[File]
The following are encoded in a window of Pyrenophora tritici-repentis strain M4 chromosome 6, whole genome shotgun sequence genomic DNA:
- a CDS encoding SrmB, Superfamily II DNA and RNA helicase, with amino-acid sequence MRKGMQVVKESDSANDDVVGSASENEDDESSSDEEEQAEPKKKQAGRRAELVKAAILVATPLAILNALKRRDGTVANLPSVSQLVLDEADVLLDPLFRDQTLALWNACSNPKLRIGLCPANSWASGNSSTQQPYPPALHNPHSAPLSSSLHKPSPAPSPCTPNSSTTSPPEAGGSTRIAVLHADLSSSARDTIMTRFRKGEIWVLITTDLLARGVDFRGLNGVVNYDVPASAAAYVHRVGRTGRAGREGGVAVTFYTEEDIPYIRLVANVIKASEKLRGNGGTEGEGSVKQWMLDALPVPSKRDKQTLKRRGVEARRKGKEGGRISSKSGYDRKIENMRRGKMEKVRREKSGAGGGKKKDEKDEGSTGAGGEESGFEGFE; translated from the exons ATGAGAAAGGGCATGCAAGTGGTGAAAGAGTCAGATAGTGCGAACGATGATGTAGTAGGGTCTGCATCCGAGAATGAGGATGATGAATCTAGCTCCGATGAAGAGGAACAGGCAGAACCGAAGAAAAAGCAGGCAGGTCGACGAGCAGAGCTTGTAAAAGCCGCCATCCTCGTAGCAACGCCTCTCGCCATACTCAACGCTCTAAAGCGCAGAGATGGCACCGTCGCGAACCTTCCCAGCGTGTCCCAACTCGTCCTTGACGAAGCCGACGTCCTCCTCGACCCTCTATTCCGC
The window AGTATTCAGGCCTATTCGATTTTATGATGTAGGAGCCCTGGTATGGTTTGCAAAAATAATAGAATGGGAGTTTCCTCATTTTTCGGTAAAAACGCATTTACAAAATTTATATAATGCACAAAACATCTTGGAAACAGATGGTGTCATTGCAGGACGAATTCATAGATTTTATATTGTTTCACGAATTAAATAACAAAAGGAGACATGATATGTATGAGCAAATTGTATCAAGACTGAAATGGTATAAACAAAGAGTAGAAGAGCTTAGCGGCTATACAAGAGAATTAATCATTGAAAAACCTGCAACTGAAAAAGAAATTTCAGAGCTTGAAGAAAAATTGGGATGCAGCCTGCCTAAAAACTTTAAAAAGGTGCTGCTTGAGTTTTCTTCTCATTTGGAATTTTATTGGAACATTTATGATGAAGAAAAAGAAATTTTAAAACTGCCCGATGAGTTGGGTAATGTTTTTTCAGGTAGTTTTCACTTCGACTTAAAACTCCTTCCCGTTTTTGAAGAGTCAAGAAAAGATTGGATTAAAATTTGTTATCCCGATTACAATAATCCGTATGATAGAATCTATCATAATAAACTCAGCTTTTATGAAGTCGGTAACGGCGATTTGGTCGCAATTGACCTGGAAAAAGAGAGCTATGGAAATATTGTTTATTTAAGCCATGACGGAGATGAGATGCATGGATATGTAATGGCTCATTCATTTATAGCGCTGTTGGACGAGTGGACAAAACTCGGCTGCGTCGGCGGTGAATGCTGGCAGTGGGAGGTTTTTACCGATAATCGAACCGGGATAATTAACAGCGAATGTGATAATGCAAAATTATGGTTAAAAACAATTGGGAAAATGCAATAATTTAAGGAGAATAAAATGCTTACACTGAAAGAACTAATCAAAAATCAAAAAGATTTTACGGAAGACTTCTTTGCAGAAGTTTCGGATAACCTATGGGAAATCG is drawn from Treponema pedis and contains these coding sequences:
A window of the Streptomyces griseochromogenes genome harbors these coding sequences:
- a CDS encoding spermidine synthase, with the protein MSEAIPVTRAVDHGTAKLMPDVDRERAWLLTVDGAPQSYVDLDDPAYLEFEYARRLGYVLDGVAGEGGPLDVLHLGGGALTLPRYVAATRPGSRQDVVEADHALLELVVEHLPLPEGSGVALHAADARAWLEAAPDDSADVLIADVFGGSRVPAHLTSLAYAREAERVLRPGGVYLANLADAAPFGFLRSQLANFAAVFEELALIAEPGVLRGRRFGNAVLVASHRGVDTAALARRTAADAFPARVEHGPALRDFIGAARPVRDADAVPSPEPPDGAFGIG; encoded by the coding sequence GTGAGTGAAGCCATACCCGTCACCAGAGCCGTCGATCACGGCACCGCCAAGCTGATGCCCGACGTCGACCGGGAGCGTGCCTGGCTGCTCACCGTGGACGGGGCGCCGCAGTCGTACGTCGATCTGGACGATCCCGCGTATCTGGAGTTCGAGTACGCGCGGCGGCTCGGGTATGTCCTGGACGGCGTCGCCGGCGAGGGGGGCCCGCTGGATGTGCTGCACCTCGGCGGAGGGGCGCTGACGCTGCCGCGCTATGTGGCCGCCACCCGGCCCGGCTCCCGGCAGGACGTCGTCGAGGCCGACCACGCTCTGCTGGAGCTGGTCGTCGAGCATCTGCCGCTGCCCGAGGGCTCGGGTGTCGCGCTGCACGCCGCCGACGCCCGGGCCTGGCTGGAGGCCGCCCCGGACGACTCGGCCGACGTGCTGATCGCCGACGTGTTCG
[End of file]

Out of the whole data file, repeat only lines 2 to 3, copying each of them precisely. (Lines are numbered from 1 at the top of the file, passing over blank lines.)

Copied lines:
- a CDS encoding SrmB, Superfamily II DNA and RNA helicase, with amino-acid sequence MRKGMQVVKESDSANDDVVGSASENEDDESSSDEEEQAEPKKKQAGRRAELVKAAILVATPLAILNALKRRDGTVANLPSVSQLVLDEADVLLDPLFRDQTLALWNACSNPKLRIGLCPANSWASGNSSTQQPYPPALHNPHSAPLSSSLHKPSPAPSPCTPNSSTTSPPEAGGSTRIAVLHADLSSSARDTIMTRFRKGEIWVLITTDLLARGVDFRGLNGVVNYDVPASAAAYVHRVGRTGRAGREGGVAVTFYTEEDIPYIRLVANVIKASEKLRGNGGTEGEGSVKQWMLDALPVPSKRDKQTLKRRGVEARRKGKEGGRISSKSGYDRKIENMRRGKMEKVRREKSGAGGGKKKDEKDEGSTGAGGEESGFEGFE; translated from the exons ATGAGAAAGGGCATGCAAGTGGTGAAAGAGTCAGATAGTGCGAACGATGATGTAGTAGGGTCTGCATCCGAGAATGAGGATGATGAATCTAGCTCCGATGAAGAGGAACAGGCAGAACCGAAGAAAAAGCAGGCAGGTCGACGAGCAGAGCTTGTAAAAGCCGCCATCCTCGTAGCAACGCCTCTCGCCATACTCAACGCTCTAAAGCGCAGAGATGGCACCGTCGCGAACCTTCCCAGCGTGTCCCAACTCGTCCTTGACGAAGCCGACGTCCTCCTCGACCCTCTATTCCGC
The window AGTATTCAGGCCTATTCGATTTTATGATGTAGGAGCCCTGGTATGGTTTGCAAAAATAATAGAATGGGAGTTTCCTCATTTTTCGGTAAAAACGCATTTACAAAATTTATATAATGCACAAAACATCTTGGAAACAGATGGTGTCATTGCAGGACGAATTCATAGATTTTATATTGTTTCACGAATTAAATAACAAAAGGAGACATGATATGTATGAGCAAATTGTATCAAGACTGAAATGGTATAAACAAAGAGTAGAAGAGCTTAGCGGCTATACAAGAGAATTAATCATTGAAAAACCTGCAACTGAAAAAGAAATTTCAGAGCTTGAAGAAAAATTGGGATGCAGCCTGCCTAAAAACTTTAAAAAGGTGCTGCTTGAGTTTTCTTCTCATTTGGAATTTTATTGGAACATTTATGATGAAGAAAAAGAAATTTTAAAACTGCCCGATGAGTTGGGTAATGTTTTTTCAGGTAGTTTTCACTTCGACTTAAAACTCCTTCCCGTTTTTGAAGAGTCAAGAAAAGATTGGATTAAAATTTGTTATCCCGATTACAATAATCCGTATGATAGAATCTATCATAATAAACTCAGCTTTTATGAAGTCGGTAACGGCGATTTGGTCGCAATTGACCTGGAAAAAGAGAGCTATGGAAATATTGTTTATTTAAGCCATGACGGAGATGAGATGCATGGATATGTAATGGCTCATTCATTTATAGCGCTGTTGGACGAGTGGACAAAACTCGGCTGCGTCGGCGGTGAATGCTGGCAGTGGGAGGTTTTTACCGATAATCGAACCGGGATAATTAACAGCGAATGTGATAATGCAAAATTATGGTTAAAAACAATTGGGAAAATGCAATAATTTAAGGAGAATAAAATGCTTACACTGAAAGAACTAATCAAAAATCAAAAAGATTTTACGGAAGACTTCTTTGCAGAAGTTTCGGATAACCTATGGGAAATCG is drawn from Treponema pedis and contains these coding sequences: